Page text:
North West Social Science Doctoral Training Partnership

Attending a one-day training course for managing challenging interviews

Daisy Harvey, Health & Wellbeing, Lancaster University (2020 Cohort)

I recently attended a one-day training course (held over two mornings) for managing challenging interviews, which was advertised through the Social Research Association (SRA).  I’m a second year PhD researcher based in the department of health research at Lancaster University, and my PhD is looking at how people living with bipolar disorder talk about risk-taking. The SRA provide regular practical training which covers qualitative and quantitative methods as well as other research methods and techniques. The courses that the SRA provide begin at £220, although if you are a member of the SRA the courses are £165 and student membership costs £25 for a year.  The course that I attended was delivered by Jane Kerr who is a senior researcher at the NatCen social research organisation. 

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Attending the Royal Statistical Society (RSS) conference

Alex Welsh, Social Statistics, Lancaster University (2019 Cohort)

In September, I went to a conference. In a normal year, this wouldn’t be a particularly unusual development, but it’s 2021, 18-months after the start of lockdown part I, and this conference was IN-PERSON. The Royal Statistical Society (RSS) conference was the first not on Zoom/Teams that I’ve attended since starting my PhD two years ago. Although four days in Manchester wasn’t quite the same as a jaunt to Bilbao (the formerly planned location of another online conference I’d attended), I was excited to get out of my home office and meet new people in my field.

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Attending the Museum Association 2021 Annual Conference thanks to the Research Training Support Grant.

Marjotte Miles, Economic & Social History, University of Liverpool (2021 Cohort)

Every year, the Museum Association organises an annual conference that highlights some of the most contemporary debates in the museum sector. This year, the conference took place at the Museums of Liverpool and centred around the question – “How can museums change lives in a post-pandemic world and help society respond to the many challenges it faces?”. The program included a varied panel that discussed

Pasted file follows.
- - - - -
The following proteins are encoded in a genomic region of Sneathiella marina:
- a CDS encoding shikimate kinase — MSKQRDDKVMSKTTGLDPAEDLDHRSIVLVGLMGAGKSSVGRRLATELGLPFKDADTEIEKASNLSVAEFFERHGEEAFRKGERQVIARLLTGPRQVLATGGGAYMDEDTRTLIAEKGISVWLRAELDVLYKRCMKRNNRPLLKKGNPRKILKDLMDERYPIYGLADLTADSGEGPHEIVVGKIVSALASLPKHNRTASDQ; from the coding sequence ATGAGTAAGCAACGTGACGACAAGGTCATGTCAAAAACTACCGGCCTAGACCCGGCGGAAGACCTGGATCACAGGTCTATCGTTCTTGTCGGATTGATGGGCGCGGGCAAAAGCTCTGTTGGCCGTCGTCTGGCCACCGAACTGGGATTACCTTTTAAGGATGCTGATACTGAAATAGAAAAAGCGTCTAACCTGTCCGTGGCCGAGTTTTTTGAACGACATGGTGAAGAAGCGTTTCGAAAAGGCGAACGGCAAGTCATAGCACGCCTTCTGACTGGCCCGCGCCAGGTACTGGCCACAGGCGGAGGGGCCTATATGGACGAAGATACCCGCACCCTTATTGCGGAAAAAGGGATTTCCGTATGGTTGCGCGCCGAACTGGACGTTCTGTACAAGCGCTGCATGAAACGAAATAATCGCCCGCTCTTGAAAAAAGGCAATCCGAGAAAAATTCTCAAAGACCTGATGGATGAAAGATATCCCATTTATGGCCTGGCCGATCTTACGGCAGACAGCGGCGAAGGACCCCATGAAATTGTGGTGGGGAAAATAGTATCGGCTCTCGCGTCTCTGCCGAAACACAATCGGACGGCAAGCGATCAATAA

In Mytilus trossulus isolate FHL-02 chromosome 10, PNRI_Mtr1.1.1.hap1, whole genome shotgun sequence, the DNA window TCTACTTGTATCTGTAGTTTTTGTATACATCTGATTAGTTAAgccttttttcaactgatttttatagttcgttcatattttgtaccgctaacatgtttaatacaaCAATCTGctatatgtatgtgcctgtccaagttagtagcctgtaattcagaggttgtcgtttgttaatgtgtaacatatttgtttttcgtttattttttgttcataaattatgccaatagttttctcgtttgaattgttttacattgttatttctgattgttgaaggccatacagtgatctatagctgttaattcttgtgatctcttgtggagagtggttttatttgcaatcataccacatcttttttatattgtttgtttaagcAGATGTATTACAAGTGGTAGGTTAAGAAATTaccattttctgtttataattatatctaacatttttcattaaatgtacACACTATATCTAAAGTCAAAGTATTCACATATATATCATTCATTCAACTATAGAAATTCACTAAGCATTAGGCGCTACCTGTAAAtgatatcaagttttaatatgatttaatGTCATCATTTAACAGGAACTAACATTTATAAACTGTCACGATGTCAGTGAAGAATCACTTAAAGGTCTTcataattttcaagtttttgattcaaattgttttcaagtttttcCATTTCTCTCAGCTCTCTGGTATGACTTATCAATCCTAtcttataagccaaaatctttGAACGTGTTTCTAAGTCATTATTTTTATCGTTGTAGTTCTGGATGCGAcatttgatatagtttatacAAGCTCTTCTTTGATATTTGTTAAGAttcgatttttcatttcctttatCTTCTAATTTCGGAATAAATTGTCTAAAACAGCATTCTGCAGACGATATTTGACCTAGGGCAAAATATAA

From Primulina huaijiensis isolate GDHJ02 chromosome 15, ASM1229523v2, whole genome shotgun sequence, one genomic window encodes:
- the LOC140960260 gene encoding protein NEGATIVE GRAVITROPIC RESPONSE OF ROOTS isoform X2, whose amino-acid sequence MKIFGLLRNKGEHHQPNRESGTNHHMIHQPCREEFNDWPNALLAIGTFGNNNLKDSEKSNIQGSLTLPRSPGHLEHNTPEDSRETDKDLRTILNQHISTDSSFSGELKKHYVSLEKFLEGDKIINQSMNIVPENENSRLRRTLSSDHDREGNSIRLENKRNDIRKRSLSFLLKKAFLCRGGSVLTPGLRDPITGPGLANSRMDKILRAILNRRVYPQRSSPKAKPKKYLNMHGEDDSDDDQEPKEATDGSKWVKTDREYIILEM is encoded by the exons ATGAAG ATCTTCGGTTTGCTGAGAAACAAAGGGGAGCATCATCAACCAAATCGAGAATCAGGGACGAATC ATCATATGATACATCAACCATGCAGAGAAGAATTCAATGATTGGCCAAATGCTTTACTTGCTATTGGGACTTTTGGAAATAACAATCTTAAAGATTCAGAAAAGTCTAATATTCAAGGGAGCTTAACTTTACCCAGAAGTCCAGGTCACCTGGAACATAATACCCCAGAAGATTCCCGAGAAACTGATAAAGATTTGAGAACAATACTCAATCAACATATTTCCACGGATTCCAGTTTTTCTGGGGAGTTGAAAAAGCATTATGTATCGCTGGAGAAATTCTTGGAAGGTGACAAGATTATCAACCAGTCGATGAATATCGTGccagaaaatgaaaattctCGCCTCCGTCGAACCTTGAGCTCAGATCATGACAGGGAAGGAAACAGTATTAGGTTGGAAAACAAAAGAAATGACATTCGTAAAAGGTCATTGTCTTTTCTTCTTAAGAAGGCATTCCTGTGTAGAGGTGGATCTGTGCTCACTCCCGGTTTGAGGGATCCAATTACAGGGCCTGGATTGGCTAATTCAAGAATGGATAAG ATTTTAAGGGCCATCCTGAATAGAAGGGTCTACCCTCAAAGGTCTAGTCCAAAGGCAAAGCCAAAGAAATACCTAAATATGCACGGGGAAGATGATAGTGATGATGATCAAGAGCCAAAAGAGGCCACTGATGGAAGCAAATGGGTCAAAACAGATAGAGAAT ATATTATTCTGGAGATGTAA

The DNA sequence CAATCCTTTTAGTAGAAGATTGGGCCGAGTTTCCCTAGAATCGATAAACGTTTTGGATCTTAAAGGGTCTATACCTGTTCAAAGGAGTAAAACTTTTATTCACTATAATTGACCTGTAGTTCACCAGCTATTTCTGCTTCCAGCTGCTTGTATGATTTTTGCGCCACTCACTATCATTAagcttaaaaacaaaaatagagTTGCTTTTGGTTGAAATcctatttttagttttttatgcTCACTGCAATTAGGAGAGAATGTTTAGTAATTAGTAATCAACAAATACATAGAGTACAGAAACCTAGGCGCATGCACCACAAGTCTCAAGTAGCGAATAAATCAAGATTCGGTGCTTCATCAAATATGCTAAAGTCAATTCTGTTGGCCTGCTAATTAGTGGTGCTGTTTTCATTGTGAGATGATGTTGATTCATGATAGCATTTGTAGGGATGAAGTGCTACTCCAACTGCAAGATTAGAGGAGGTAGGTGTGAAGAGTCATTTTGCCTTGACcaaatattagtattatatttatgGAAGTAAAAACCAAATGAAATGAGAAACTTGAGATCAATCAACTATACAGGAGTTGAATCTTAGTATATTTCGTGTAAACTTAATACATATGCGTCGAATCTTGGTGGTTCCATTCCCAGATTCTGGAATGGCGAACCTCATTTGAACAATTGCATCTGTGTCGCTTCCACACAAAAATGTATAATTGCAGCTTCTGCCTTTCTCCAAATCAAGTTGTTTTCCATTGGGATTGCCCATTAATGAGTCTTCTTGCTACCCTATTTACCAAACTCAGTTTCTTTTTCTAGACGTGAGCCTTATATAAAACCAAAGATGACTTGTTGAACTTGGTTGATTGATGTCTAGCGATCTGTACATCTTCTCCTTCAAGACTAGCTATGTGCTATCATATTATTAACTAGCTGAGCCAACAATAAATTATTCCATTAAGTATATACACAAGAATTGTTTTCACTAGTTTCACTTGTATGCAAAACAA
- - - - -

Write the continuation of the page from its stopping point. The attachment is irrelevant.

topics such as climate action, queer rights, colonisation and technology.

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A glimpse of working in the industry as a researcher through the Accelerating Business Collaboration (ABC) initiative and Code-Switch Consultants

Andrea Aparicio-Castro, Social Statistics, University of Manchester (2018 Cohort)

Last September, I started my final year of my PhD. As opposed to what I expected, being in my last year has brought a lot of uncertainty to me. When I commenced my PhD, I was sure that I wanted to be in academia. However, my time as a PhD candidate has taught me all the opportunities that exist after completing a PhD. One of them is to work outside academia. Therefore, I enrolled in the Accelerating Business Collaboration (ABC) initiative that the ESRC provides. This initiative focuses on Social Sciences researchers who want to collaborate with non-academic partners. This initiative has two separate programmes: a Research-Driven Programme and Industry-Driven Programme. I decided on the latter, in which Code-Switch Consultants delivers an intensive training programme and I could work on an industry-focused project.

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